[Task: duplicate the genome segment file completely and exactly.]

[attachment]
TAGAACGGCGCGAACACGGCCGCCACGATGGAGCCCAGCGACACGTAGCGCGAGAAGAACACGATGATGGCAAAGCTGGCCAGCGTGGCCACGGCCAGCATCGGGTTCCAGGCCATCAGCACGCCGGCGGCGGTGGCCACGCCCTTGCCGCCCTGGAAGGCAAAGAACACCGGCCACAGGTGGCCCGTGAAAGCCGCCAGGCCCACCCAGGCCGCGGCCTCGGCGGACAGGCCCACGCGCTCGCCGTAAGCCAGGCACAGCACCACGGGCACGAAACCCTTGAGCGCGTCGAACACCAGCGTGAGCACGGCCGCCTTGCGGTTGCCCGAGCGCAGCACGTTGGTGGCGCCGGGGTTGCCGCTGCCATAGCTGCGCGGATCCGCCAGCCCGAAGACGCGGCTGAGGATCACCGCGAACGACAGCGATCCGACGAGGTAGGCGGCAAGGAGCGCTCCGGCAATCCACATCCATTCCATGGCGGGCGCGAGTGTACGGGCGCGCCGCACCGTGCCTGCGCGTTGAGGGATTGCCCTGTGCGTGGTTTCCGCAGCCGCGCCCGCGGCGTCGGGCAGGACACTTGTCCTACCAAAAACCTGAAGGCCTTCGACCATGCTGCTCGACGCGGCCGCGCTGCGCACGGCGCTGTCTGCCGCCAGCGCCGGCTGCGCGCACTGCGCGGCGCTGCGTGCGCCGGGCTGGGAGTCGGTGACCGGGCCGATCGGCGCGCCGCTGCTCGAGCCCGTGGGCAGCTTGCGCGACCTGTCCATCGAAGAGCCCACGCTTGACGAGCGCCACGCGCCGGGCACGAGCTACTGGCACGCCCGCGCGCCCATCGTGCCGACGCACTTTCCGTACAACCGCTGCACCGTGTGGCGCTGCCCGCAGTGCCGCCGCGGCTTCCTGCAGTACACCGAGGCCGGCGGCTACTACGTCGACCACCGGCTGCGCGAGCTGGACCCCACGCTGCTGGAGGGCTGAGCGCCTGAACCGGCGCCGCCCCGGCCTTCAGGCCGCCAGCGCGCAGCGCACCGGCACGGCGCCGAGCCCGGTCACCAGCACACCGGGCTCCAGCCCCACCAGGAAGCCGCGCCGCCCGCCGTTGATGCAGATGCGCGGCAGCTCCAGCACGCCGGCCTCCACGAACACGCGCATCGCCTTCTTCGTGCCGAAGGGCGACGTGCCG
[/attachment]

TAGAACGGCGCGAACACGGCCGCCACGATGGAGCCCAGCGACACGTAGCGCGAGAAGAACACGATGATGGCAAAGCTGGCCAGCGTGGCCACGGCCAGCATCGGGTTCCAGGCCATCAGCACGCCGGCGGCGGTGGCCACGCCCTTGCCGCCCTGGAAGGCAAAGAACACCGGCCACAGGTGGCCCGTGAAAGCCGCCAGGCCCACCCAGGCCGCGGCCTCGGCGGACAGGCCCACGCGCTCGCCGTAAGCCAGGCACAGCACCACGGGCACGAAACCCTTGAGCGCGTCGAACACCAGCGTGAGCACGGCCGCCTTGCGGTTGCCCGAGCGCAGCACGTTGGTGGCGCCGGGGTTGCCGCTGCCATAGCTGCGCGGATCCGCCAGCCCGAAGACGCGGCTGAGGATCACCGCGAACGACAGCGATCCGACGAGGTAGGCGGCAAGGAGCGCTCCGGCAATCCACATCCATTCCATGGCGGGCGCGAGTGTACGGGCGCGCCGCACCGTGCCTGCGCGTTGAGGGATTGCCCTGTGCGTGGTTTCCGCAGCCGCGCCCGCGGCGTCGGGCAGGACACTTGTCCTACCAAAAACCTGAAGGCCTTCGACCATGCTGCTCGACGCGGCCGCGCTGCGCACGGCGCTGTCTGCCGCCAGCGCCGGCTGCGCGCACTGCGCGGCGCTGCGTGCGCCGGGCTGGGAGTCGGTGACCGGGCCGATCGGCGCGCCGCTGCTCGAGCCCGTGGGCAGCTTGCGCGACCTGTCCATCGAAGAGCCCACGCTTGACGAGCGCCACGCGCCGGGCACGAGCTACTGGCACGCCCGCGCGCCCATCGTGCCGACGCACTTTCCGTACAACCGCTGCACCGTGTGGCGCTGCCCGCAGTGCCGCCGCGGCTTCCTGCAGTACACCGAGGCCGGCGGCTACTACGTCGACCACCGGCTGCGCGAGCTGGACCCCACGCTGCTGGAGGGCTGAGCGCCTGAACCGGCGCCGCCCCGGCCTTCAGGCCGCCAGCGCGCAGCGCACCGGCACGGCGCCGAGCCCGGTCACCAGCACACCGGGCTCCAGCCCCACCAGGAAGCCGCGCCGCCCGCCGTTGATGCAGATGCGCGGCAGCTCCAGCACGCCGGCCTCCACGAACACGCGCATCGCCTTCTTCGTGCCGAAGGGCGACGTGCCG